Sunday, June 22, 2008

Brain Imaging Is Not Mind Reading

Last November 11th, The New York Times published an op-ed article with the title "This Is Your Brain on Politics." The authors--neuroscientists and political scientists--reported that they had done brain scans of 20 swing voters responding to images of the leading American presidential candidates. For example, they wrote: "Mitt Romney shows potential. Of all the candidate's speech excerpts, Mr. Romney's sparked the greatest amount of brain activity, especially among the men we observed. His still photos prompted a significant amount of activity in the amygdala, indicating voter anxiety, but when the subjects saw him and heard his video, their anxiety died down. Perhaps voters will become more comfortable with Mr. Romney as they see more of him." They also reported that John McCain and Barack Obama elicited "a notable lack of any powerful reactions, positive or negative." This article provoked a letter to the editor signed by 17 neuroscientists who protested the publication of such a crude brain imaging study that had no scientific basis. They noted that "a one-to-one mapping between a brain region and a mental state is not possible." They also indicated that the amygdala cannot provide a brain marker of anxiety, because the amygdala is activated not just by anxiety but also by various kinds of arousal and positive emotions.

This illustrates what I called last year "the brain imaging fallacy." That post can be found here. The fallacy is the assumption that a brain image--as in functional magnetic resonance imaging (fMRI)--is a photograph of the mind at work. Almost every day, there is a new report from proponents of "neuroeconomics," "neurolaw," or "neuroethics" who claim to have brain scans showing the mental activity associated with economic, legal, or ethical behavior.

There seems to be a growing recognition in the scientific community about the serious ramifications of this brain imaging fallacy. Recently, the two most important journals of science have published articles on this problem. Nature (June 12, 2008) has published an article by Nikos Logothetis on "What we can and what we cannot do with fMRI." Science (June 13, 2008) has published an article by Greg Miller on "Growing Pains for fMRI." The scientific and philosophical difficulties with brain imaging have been surveyed recently in an article by Adina Roskies in the journal Neuroethics. The winter, 2008 issue of The New Atlantis has articles by O. Carter Snead and Matthew Crawford on the implications of "neuro-talk" for law and morality.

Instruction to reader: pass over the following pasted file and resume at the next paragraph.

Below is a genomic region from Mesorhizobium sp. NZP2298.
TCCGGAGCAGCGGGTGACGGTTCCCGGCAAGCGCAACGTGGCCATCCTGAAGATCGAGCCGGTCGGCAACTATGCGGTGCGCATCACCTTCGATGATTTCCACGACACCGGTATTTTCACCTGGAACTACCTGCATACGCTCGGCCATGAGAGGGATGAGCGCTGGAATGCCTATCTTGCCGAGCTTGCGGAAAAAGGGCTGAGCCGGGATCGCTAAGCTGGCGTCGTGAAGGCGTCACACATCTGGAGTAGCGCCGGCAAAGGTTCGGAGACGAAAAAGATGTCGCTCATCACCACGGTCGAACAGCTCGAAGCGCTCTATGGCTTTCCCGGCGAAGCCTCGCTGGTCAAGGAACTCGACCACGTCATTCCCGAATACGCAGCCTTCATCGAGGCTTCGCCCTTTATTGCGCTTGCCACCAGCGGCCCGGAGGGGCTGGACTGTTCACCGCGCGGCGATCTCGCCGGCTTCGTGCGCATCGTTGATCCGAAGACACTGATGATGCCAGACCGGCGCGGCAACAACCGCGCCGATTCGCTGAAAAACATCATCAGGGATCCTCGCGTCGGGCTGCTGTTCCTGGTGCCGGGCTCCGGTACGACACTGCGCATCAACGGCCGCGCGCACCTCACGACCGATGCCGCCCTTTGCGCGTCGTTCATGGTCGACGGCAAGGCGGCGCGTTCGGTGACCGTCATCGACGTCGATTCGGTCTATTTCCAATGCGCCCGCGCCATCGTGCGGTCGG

Here are some of the difficulties that contribute to the brain imaging fallacy.

1. Functional neuroimaging is not a direct measure of neuronal activity because it measures only indirect surrogates--particularly, the flow of oxygenated blood.

2. The interpretation of these brain scans depends on elaborate theoretical assumptions about the relationships between blood flow and neural activity.

3. Many different kinds of brain activity can produce the same fMRI signal.

4. No two brains are alike in their structure or functioning, and therefore brain scans require an averaging procedure.

5. Interpreting these brain scans assumes that mental activity can be decomposed into distinct parts corresponding to distinct parts of the brain, although the interconnectedness of brain activity make this unlikely to be completely true.

6. Although the sensory and motor activities of the brain do seem to be clearly localized in identifiable parts of the brain, it is much more speculative to assign the higher cognitive activities to particular parts of the brain.

7. Although brain scans and neuroscience generally show clearly that the brain supports mental activity, this does not show how the brain does this.

8. Since the mind is an emergent property of the brain, the mind depends on, but is not simply reducible to the brain; and this gap is most evident in the contrast between our subjective experience of consciousness and the objective study of the brain in neuroscience. There will always be a gap between our scientific observation of brains at work and our introspective knowledge that comes from our first-hand experience.

As I have argued on this blog and in Darwinian Conservatism, the scientific study of the human mind can clarify but not resolve one of the deepest mysteries of human experience--the emergence of the soul in the brain.

Those who interpret brain imaging as supporting a reductionist materialism conclude that this denies the traditional moral and legal standards of individual choice and responsibility. But once we recognize the brain imaging fallacy, and see the mind as an emergent product of the brain, it becomes clear that neuroscience does not contradict our traditional understanding of moral choice and legal responsibility as rooted in the power of the mind for deliberate thought and action.

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